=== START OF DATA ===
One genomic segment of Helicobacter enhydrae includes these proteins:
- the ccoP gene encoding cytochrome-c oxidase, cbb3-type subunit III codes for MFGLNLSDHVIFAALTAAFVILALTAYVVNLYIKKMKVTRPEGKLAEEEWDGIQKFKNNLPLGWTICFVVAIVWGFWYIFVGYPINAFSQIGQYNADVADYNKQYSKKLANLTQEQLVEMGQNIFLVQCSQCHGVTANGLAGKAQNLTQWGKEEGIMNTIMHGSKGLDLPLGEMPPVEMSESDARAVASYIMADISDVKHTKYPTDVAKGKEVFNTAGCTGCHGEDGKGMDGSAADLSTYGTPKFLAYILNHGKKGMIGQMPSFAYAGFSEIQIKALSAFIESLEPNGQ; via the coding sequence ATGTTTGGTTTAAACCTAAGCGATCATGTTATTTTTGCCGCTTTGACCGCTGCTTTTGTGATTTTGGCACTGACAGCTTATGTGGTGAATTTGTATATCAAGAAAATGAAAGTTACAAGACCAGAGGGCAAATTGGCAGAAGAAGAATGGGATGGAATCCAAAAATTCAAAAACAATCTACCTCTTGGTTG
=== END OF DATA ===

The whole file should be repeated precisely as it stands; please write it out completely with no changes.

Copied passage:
One genomic segment of Helicobacter enhydrae includes these proteins:
- the ccoP gene encoding cytochrome-c oxidase, cbb3-type subunit III codes for MFGLNLSDHVIFAALTAAFVILALTAYVVNLYIKKMKVTRPEGKLAEEEWDGIQKFKNNLPLGWTICFVVAIVWGFWYIFVGYPINAFSQIGQYNADVADYNKQYSKKLANLTQEQLVEMGQNIFLVQCSQCHGVTANGLAGKAQNLTQWGKEEGIMNTIMHGSKGLDLPLGEMPPVEMSESDARAVASYIMADISDVKHTKYPTDVAKGKEVFNTAGCTGCHGEDGKGMDGSAADLSTYGTPKFLAYILNHGKKGMIGQMPSFAYAGFSEIQIKALSAFIESLEPNGQ; via the coding sequence ATGTTTGGTTTAAACCTAAGCGATCATGTTATTTTTGCCGCTTTGACCGCTGCTTTTGTGATTTTGGCACTGACAGCTTATGTGGTGAATTTGTATATCAAGAAAATGAAAGTTACAAGACCAGAGGGCAAATTGGCAGAAGAAGAATGGGATGGAATCCAAAAATTCAAAAACAATCTACCTCTTGGTTG